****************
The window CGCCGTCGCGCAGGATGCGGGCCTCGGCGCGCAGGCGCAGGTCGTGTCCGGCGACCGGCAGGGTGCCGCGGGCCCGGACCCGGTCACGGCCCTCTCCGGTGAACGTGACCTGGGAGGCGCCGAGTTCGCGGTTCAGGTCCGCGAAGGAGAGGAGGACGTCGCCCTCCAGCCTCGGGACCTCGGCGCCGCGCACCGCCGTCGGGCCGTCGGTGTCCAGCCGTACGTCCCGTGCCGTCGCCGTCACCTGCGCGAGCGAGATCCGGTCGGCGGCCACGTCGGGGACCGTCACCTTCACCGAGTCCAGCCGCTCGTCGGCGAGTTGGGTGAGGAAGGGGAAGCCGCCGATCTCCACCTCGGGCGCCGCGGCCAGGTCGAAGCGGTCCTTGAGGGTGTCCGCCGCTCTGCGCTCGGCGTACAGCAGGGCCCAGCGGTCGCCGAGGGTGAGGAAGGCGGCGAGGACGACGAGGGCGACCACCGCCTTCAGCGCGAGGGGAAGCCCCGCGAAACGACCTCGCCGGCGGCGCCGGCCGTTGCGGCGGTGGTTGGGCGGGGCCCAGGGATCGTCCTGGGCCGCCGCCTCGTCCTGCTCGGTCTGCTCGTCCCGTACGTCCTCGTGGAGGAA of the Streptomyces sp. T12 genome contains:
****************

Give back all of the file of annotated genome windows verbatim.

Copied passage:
The window CGCCGTCGCGCAGGATGCGGGCCTCGGCGCGCAGGCGCAGGTCGTGTCCGGCGACCGGCAGGGTGCCGCGGGCCCGGACCCGGTCACGGCCCTCTCCGGTGAACGTGACCTGGGAGGCGCCGAGTTCGCGGTTCAGGTCCGCGAAGGAGAGGAGGACGTCGCCCTCCAGCCTCGGGACCTCGGCGCCGCGCACCGCCGTCGGGCCGTCGGTGTCCAGCCGTACGTCCCGTGCCGTCGCCGTCACCTGCGCGAGCGAGATCCGGTCGGCGGCCACGTCGGGGACCGTCACCTTCACCGAGTCCAGCCGCTCGTCGGCGAGTTGGGTGAGGAAGGGGAAGCCGCCGATCTCCACCTCGGGCGCCGCGGCCAGGTCGAAGCGGTCCTTGAGGGTGTCCGCCGCTCTGCGCTCGGCGTACAGCAGGGCCCAGCGGTCGCCGAGGGTGAGGAAGGCGGCGAGGACGACGAGGGCGACCACCGCCTTCAGCGCGAGGGGAAGCCCCGCGAAACGACCTCGCCGGCGGCGCCGGCCGTTGCGGCGGTGGTTGGGCGGGGCCCAGGGATCGTCCTGGGCCGCCGCCTCGTCCTGCTCGGTCTGCTCGTCCCGTACGTCCTCGTGGAGGAA of the Streptomyces sp. T12 genome contains: